Arrests continue at B.C. old-growth logging blockades

RCMP officers assess the situation as a protester lies on the ground at an anti-logging protest in Caycuse, B.C. on Tuesday, May 18, 2021. THE CANADIAN PRESS/Jen Osborne

Dozens of police officers descended upon the Caycuse camp within the Fairy Creek watershed, enforcing a court injunction against blockades preventing Teal-Jones from accessing several stands of old-growth forest.

As of May 20, there have been 21 arrests made since the RCMP began enforcing the injunction on Tuesday, May 18.

The Rainforest Flying Squad, an old-growth activist group, have been stationed at the blockades near Port Renfrew since last August to protect one of B.C.’s last remaining watersheds untouched by industrial logging.

Read more: Seven more arrests at B.C. blockade opposing old-growth logging: RCMP

Despite the police presence, they are continuing to stand their ground.

After the Fairy Creek watershed area along the McClure Forest Service Road was cleared of protestors on Wednesday, May 19 and deemed “closed” by the RCMP, several activists returned to the enforcement area and attached themselves to structures.

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Police efforts to remove the protestors resumed the following morning and seven arrests were made, according to an RCMP statement.

Click to play video: 'Protestors return to Fairy Creek despite court injunction' Protestors return to Fairy Creek despite court injunction
Protestors return to Fairy Creek despite court injunction – May 20, 2021

Six of the arrests were for breaching the injunction and one person was escorted out of the blockade with no recommended charges.

“The RCMP are also recommending that two individuals be charged with obstruction, two for possession of stolen property and one for obstruction and assaulting a police officer,” read the statement.

Media was not permitted access beyond the “exclusion zone” to document the arrests until afternoon on May 20, owing to the RCMP’s “resource availability,” said RCMP spokesperson Cpl. Chris Manseau.

Read more: Police operations continue at Fairy Creek B.C. logging protest

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The Rainforest Flying Squad accused the RCMP of assaulting an Indigenous woman that morning.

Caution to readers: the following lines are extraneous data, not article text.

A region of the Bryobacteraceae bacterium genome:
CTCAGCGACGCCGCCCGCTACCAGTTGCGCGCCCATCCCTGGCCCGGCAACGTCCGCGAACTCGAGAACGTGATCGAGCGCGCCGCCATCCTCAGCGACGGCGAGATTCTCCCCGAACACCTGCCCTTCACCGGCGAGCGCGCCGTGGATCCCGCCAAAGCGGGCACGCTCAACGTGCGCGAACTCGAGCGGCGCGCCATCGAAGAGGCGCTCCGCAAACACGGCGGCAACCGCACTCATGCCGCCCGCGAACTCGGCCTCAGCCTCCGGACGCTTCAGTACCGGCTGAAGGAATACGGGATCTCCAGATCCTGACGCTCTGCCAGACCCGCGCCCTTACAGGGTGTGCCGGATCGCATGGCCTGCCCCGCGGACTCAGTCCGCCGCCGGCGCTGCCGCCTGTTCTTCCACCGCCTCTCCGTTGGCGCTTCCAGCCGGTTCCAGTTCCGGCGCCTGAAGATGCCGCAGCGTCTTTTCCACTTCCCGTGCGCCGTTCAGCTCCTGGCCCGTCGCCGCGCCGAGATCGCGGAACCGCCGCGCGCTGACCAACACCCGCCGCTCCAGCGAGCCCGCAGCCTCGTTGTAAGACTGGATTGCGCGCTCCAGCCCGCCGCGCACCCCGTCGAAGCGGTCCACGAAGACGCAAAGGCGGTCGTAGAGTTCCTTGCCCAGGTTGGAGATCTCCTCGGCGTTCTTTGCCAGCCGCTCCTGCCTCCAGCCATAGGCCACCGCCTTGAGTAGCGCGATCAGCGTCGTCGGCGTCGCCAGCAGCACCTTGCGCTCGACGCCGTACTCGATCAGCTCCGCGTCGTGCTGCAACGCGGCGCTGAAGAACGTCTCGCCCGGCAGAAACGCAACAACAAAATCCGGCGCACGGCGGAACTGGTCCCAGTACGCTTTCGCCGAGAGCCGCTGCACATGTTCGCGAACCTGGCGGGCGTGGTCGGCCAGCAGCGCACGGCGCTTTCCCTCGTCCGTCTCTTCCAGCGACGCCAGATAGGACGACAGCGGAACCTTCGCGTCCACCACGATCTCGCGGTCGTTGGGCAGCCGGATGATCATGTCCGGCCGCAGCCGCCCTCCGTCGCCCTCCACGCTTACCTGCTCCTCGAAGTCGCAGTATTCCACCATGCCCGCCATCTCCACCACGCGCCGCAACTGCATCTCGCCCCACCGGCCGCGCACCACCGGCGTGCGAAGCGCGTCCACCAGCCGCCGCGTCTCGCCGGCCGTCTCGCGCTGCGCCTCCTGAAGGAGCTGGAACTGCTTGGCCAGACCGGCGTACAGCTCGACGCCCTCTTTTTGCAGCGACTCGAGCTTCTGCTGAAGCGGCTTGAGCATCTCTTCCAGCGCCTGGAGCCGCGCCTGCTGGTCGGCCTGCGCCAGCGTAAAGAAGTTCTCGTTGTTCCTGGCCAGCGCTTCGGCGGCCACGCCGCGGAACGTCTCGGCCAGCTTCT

“The violence enacted by the RCMP and industry directly suppresses Indigenous sovereignty, and the cultural and spiritual connection of Indigenous people to their land,” a forest protector, who asked not to be identified, told the media.

This is “genocide and ecocide,” she added.

Meanwhile, the Pacheedaht First Nation have spoken in opposition of the blockades. The Fairy Creek watershed is within Pacheedaht territory.

“We do not welcome or support unsolicited involvement or interference by others in our territory,” reads the letter, which is signed by Hereditary Chief Frank Queesto Jones and Chief Councillor Jeff Jones.

Click to play video: 'Arrests made at Fairy Creek anti-logging protest' Arrests made at Fairy Creek anti-logging protest
Arrests made at Fairy Creek anti-logging protest – May 18, 2021

Manseau said it’s too early to draw any conclusions about confrontations with police.

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“The RCMP uses a carefully measured response to civil disobedience and unlawful acts,” he said. “We will use only level of force necessary to ensure the safety of all citizens, enforce laws and to maintain peace, order and security.”

READ MORE: RCMP move to end blockade against logging of forest on Vancouver Island

Unless there is an ongoing investigation, more information will be shared publicly as it becomes available, he added.

Eventually, media was escorted past the Caycuse blockade, which had already been cleared of protestors, to a site where one woman was suspended in a makeshift wooden structure high up in the trees on Thursday afternoon (May 20).

“I’m doing this because it’s the last stand for our ancient forests,” the woman, who identified herself as Pony, shouted. “This is all a tactic to slow down the destruction of the forest.”

The Caycuse blockade is the only camp where the injunction has been enforced thus far.

Members of the Rainforest Flying Squad widely speculate it’s because there are felled trees on the ground in the area from logging operations that were underway before the blockade was established. It is also believed to be the place that Teal-Jones could resume work most quickly.

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Teal-Jones and the RCMP did not respond in time for publication.

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